Sunday, January 24, 2010

Look! Another entry about class on Friday. Sorry Mr. Glenn but the creative juices are simply not flowing. Enjoy.

This week in class I particularly appreciated the humorous but very enlightening activities on Friday. I still fail to see what the real purpose was to us flopping across the floor with our elbows other than to provide Mr. Glenn with a healthy dose of laughter. I do really wish that someone had taken a picture, it would have been amazing. Anyway, once we began watching movie clips and vainly attempting to write our names on neon colored sheets of paper I began to truly reflect how blessed we are to be physically and mentally healthy.

Needless to say, my attempt at writing my name and drawing my portrait was quiet literally an “epic fail” and I even received the wonderful complement of “oh my gosh Elizabeth. You look like a man!”
“Oh thanks”
“I meant in your picture!”
“Oh thanks”
That was only one clip of the humor.
But the true importance of the day was simply appreciating what I have; working arms, legs, fingers, toes, each. Every functioning piece of human flesh is a blessing that can be swiftly and easily stripped away. As we watched the movie clips I was truly able to appreciate the power and complexity of the human body and admire the strength of those who find ways to excel in a world simply not made to fit their needs. There have been many artists who have disabilities but few are able to achieve art that is so beautiful and precise that it could easily rival works of artists who are not effected by such physical impairments. These artists have achieved far more than could ever be expected from any human being and for that we owe them our respect. I am aware that some people with handicaps refuse to think of themselves as having a disadvantage and that kind of attitude, combined with brilliant talent, is what enables them to excel.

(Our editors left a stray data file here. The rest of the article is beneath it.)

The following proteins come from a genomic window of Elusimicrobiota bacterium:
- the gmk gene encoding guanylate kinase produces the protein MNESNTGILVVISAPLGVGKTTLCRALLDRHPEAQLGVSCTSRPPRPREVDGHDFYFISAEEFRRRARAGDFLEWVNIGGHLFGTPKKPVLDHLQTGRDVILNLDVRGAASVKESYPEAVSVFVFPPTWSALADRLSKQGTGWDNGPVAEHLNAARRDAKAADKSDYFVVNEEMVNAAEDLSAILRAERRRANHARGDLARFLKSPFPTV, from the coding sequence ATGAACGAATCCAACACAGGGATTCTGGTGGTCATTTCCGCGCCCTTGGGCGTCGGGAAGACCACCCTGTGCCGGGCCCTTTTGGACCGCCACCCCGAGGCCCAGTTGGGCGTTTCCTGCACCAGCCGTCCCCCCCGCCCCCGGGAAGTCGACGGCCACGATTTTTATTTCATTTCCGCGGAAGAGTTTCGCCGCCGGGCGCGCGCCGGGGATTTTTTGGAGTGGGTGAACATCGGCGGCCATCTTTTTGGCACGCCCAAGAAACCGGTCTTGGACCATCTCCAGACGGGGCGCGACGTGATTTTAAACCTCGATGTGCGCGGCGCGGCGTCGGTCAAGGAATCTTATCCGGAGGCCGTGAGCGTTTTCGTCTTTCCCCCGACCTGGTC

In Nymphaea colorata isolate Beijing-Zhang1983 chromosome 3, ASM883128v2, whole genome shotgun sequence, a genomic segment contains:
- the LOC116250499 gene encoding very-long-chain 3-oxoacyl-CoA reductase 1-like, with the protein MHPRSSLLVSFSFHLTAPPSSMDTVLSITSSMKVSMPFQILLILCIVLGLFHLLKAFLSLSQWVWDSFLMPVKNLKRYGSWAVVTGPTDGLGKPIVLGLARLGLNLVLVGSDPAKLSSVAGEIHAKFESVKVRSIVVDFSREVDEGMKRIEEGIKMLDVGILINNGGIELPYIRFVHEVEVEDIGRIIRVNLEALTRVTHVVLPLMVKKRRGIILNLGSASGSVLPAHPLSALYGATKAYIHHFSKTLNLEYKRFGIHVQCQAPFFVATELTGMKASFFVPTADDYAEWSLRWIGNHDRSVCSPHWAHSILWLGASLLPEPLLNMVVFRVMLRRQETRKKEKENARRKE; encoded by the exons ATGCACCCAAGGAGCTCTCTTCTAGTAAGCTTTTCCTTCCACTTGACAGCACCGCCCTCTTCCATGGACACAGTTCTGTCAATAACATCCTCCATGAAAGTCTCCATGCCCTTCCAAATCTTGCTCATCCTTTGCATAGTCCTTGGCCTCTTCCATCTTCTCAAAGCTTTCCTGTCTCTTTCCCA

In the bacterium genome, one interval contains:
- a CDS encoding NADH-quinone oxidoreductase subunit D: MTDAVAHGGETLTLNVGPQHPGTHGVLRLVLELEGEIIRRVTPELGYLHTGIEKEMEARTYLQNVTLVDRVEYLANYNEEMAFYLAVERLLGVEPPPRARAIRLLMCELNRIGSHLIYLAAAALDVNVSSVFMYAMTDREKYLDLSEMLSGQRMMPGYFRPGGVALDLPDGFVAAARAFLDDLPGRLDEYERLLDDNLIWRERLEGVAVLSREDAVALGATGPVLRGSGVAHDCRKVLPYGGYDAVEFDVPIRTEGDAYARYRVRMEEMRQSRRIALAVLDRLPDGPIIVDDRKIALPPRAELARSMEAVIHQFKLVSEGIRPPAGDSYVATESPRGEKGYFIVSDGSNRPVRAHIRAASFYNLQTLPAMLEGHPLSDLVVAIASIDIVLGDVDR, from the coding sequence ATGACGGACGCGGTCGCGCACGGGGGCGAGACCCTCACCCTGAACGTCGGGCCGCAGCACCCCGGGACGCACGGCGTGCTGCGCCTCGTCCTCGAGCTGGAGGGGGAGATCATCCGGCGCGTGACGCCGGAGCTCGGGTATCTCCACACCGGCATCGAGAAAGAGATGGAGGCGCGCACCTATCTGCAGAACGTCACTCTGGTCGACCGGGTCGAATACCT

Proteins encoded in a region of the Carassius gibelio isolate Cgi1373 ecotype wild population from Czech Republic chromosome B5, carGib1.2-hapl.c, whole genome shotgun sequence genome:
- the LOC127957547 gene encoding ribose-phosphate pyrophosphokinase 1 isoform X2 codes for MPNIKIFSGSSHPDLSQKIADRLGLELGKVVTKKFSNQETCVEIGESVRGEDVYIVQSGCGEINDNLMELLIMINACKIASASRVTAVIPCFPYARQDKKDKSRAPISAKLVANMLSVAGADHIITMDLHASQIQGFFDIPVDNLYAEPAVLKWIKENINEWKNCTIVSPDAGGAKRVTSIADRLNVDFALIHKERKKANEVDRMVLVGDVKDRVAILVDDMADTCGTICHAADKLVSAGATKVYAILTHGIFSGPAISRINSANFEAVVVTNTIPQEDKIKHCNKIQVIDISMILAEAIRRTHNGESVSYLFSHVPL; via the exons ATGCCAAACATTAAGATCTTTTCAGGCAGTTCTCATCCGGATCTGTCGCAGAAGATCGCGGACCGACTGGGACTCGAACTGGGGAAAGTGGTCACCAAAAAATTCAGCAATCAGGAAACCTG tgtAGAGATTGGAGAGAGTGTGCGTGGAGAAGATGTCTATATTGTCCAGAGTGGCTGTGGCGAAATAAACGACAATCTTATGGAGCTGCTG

Yet there are also those, like the poet who simply wished to die, who do not see a reason to continue living. Although I do not agree that they should call forth death I do believe that they deserve much more respect than they often receive. All humans deserve to be seen as individuals; each with their own desires, needs, and dreams. People who are physically confined to a wheelchair or even a bed and choose to spend life wishing that it was over deserve no less respect than any other human being. In fact, they should be encouraged and aided in any way that is possible. Simply because some do not take on a nearly impossible challenge does not mean that they are any less brave or any less human, they simply have a different way of coping with their personal difficulties.

Thank you for the class on Friday. It truly helped me to better connect with the unit and reach a better appreciation and respect for those who chose to thrive despite the odds that have been stacked against them.

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